Liam Bell’s latest novel, Man At Sea, is a graceful piece of writing which moves you almost imperceptibly as you read. The prologue sets the tone: moving between 1941 and 1961, we follow the stories of young Joe Zarb in wartime Malta and, 20 years on, nurse Beth Blanch and her former patient Stuart Mallinson.
Beth struggles to move on in her life, haunted by thoughts of her late husband Victor and unable to properly mourn as she can’t shake the feeling he may still be alive. She believes that meeting her stepson, the aforementioned Joe, may help her find answers to unknown questions. Stuart agrees to accompany Beth, as he also has unfinished business in Malta – looking to take vengeance on those he believes were involved with his plane catching fire and the terrible injuries he was left with as a result. But he has another reason: he wants to be with Beth, even if his feelings turn out to be unrequited.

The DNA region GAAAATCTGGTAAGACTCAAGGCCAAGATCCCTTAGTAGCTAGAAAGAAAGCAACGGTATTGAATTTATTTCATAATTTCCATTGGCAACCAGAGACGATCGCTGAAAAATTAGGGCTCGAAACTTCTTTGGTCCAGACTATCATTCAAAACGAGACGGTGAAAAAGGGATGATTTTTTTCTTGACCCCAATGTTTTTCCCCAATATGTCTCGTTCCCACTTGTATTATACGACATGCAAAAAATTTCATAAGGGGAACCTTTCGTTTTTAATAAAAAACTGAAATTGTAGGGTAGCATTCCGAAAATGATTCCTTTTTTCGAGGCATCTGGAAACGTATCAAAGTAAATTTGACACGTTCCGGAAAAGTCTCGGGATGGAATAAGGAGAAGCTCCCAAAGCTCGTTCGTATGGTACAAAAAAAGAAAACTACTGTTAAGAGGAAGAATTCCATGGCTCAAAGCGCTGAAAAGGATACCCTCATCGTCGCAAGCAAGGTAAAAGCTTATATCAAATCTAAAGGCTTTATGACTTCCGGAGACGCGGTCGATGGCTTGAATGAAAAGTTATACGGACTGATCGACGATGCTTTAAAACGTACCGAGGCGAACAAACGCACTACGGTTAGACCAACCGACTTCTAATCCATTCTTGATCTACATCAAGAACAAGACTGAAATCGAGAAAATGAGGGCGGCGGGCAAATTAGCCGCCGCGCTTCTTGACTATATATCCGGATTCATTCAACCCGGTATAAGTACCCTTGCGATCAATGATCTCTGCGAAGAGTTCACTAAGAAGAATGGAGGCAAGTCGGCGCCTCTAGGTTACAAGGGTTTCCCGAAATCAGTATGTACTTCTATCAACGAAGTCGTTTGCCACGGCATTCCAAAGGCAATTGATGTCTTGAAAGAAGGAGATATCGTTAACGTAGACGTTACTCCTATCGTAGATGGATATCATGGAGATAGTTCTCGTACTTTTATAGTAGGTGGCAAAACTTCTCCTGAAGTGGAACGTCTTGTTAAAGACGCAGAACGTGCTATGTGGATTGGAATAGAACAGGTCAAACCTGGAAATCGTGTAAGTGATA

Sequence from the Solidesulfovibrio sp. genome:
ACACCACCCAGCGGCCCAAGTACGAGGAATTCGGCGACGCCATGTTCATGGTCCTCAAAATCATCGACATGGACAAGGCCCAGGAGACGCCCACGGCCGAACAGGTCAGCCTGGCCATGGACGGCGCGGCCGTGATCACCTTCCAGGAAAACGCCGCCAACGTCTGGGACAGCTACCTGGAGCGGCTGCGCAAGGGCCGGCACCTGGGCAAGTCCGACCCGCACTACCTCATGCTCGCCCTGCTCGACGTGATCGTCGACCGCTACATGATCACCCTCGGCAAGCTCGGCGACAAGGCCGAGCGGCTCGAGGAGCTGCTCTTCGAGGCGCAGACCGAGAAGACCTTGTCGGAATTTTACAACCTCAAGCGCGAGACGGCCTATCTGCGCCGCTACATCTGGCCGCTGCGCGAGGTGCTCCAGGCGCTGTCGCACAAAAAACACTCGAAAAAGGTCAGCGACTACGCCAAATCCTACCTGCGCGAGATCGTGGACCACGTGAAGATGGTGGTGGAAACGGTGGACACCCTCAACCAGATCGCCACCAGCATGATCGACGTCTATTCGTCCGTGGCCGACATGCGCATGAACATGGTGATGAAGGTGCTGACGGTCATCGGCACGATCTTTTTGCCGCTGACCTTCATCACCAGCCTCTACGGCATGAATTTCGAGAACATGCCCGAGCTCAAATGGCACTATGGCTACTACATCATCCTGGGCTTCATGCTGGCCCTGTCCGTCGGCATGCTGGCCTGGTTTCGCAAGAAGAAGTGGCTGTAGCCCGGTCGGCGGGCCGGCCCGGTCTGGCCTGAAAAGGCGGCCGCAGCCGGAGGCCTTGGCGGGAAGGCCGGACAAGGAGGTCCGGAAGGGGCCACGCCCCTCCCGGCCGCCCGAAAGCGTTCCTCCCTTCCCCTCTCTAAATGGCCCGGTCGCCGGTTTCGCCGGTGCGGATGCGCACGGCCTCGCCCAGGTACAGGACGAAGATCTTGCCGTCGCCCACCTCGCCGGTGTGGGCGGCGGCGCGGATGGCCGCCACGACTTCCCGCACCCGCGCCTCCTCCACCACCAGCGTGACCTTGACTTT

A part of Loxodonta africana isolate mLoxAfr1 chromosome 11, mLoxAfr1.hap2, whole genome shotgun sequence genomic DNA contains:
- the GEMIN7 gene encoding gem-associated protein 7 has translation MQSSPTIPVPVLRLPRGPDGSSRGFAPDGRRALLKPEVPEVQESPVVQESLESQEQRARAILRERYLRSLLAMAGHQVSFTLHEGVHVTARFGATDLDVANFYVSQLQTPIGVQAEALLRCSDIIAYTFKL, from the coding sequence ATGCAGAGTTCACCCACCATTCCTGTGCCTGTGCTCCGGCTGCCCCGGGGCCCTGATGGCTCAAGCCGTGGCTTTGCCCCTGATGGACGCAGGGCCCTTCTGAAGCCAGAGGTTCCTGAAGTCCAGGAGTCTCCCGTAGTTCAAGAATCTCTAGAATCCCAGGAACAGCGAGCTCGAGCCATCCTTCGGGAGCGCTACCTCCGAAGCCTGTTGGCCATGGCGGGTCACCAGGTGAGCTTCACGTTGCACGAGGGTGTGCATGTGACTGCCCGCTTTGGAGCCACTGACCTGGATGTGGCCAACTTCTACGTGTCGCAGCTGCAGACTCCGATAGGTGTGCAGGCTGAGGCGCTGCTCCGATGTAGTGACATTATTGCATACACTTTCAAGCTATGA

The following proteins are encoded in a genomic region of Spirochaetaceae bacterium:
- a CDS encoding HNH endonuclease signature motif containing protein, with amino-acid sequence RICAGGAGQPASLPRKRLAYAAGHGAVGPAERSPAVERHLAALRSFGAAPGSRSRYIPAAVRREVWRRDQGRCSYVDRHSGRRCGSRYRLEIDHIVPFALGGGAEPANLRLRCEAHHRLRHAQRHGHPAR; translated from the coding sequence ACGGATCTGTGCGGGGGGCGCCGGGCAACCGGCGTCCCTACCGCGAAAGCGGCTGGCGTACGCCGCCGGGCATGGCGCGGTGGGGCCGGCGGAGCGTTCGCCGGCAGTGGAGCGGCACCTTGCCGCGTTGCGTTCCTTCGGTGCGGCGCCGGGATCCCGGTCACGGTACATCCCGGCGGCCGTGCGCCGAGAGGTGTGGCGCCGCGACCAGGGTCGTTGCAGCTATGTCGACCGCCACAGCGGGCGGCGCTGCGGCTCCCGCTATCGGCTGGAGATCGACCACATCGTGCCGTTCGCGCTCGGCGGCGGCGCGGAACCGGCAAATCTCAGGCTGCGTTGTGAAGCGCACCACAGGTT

Bell manages to get inside his characters as few do. He understands what motivates their actions, and relays that to readers in a recognisable and
very human way. As their situations change, so do their thoughts and beliefs; a mix of hopelessness and hope.
Man At Sea is about the often complex bonds between people, but is also about memories, and how loss and the passing of time can make them not only unreliable, but often damaging. It is a magnificently moody novel, but never miserable. It’s almost designed to make you reflect on your own past and reassess it, and interrogate the hold these memories may have over you. Bell’s previous novels, So It Is and The Busker, are both excellent reads, but this time round he has written something rather special.
Liam Bell’s Man At Sea is published with Fly on the Wall Press